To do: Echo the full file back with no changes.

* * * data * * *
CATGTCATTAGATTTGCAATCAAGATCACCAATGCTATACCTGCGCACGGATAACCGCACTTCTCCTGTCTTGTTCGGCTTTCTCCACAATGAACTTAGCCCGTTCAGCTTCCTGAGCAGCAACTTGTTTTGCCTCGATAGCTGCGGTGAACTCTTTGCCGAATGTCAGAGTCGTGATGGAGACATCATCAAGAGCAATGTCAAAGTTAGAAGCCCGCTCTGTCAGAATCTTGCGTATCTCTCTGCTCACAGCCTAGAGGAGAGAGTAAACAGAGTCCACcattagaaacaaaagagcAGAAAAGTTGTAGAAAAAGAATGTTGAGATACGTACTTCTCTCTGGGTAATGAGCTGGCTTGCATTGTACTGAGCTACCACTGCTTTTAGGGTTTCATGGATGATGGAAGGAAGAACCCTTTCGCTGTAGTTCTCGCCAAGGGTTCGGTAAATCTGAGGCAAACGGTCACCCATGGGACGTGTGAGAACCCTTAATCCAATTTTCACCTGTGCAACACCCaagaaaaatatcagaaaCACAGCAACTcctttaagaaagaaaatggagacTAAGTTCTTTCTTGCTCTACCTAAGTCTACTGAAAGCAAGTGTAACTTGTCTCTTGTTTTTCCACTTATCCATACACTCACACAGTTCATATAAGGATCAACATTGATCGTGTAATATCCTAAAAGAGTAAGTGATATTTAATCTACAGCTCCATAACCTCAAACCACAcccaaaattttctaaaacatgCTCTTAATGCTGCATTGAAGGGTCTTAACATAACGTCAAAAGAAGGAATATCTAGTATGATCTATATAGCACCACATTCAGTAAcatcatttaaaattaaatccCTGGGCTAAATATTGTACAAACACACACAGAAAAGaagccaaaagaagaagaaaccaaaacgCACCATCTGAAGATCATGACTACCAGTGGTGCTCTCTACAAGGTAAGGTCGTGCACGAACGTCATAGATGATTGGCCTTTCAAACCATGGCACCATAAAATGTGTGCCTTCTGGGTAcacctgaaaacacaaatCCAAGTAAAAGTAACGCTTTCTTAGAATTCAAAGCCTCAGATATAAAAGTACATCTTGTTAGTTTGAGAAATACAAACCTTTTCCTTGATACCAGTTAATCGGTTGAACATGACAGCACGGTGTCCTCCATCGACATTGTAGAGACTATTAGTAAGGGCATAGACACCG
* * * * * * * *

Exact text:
CATGTCATTAGATTTGCAATCAAGATCACCAATGCTATACCTGCGCACGGATAACCGCACTTCTCCTGTCTTGTTCGGCTTTCTCCACAATGAACTTAGCCCGTTCAGCTTCCTGAGCAGCAACTTGTTTTGCCTCGATAGCTGCGGTGAACTCTTTGCCGAATGTCAGAGTCGTGATGGAGACATCATCAAGAGCAATGTCAAAGTTAGAAGCCCGCTCTGTCAGAATCTTGCGTATCTCTCTGCTCACAGCCTAGAGGAGAGAGTAAACAGAGTCCACcattagaaacaaaagagcAGAAAAGTTGTAGAAAAAGAATGTTGAGATACGTACTTCTCTCTGGGTAATGAGCTGGCTTGCATTGTACTGAGCTACCACTGCTTTTAGGGTTTCATGGATGATGGAAGGAAGAACCCTTTCGCTGTAGTTCTCGCCAAGGGTTCGGTAAATCTGAGGCAAACGGTCACCCATGGGACGTGTGAGAACCCTTAATCCAATTTTCACCTGTGCAACACCCaagaaaaatatcagaaaCACAGCAACTcctttaagaaagaaaatggagacTAAGTTCTTTCTTGCTCTACCTAAGTCTACTGAAAGCAAGTGTAACTTGTCTCTTGTTTTTCCACTTATCCATACACTCACACAGTTCATATAAGGATCAACATTGATCGTGTAATATCCTAAAAGAGTAAGTGATATTTAATCTACAGCTCCATAACCTCAAACCACAcccaaaattttctaaaacatgCTCTTAATGCTGCATTGAAGGGTCTTAACATAACGTCAAAAGAAGGAATATCTAGTATGATCTATATAGCACCACATTCAGTAAcatcatttaaaattaaatccCTGGGCTAAATATTGTACAAACACACACAGAAAAGaagccaaaagaagaagaaaccaaaacgCACCATCTGAAGATCATGACTACCAGTGGTGCTCTCTACAAGGTAAGGTCGTGCACGAACGTCATAGATGATTGGCCTTTCAAACCATGGCACCATAAAATGTGTGCCTTCTGGGTAcacctgaaaacacaaatCCAAGTAAAAGTAACGCTTTCTTAGAATTCAAAGCCTCAGATATAAAAGTACATCTTGTTAGTTTGAGAAATACAAACCTTTTCCTTGATACCAGTTAATCGGTTGAACATGACAGCACGGTGTCCTCCATCGACATTGTAGAGACTATTAGTAAGGGCATAGACACCG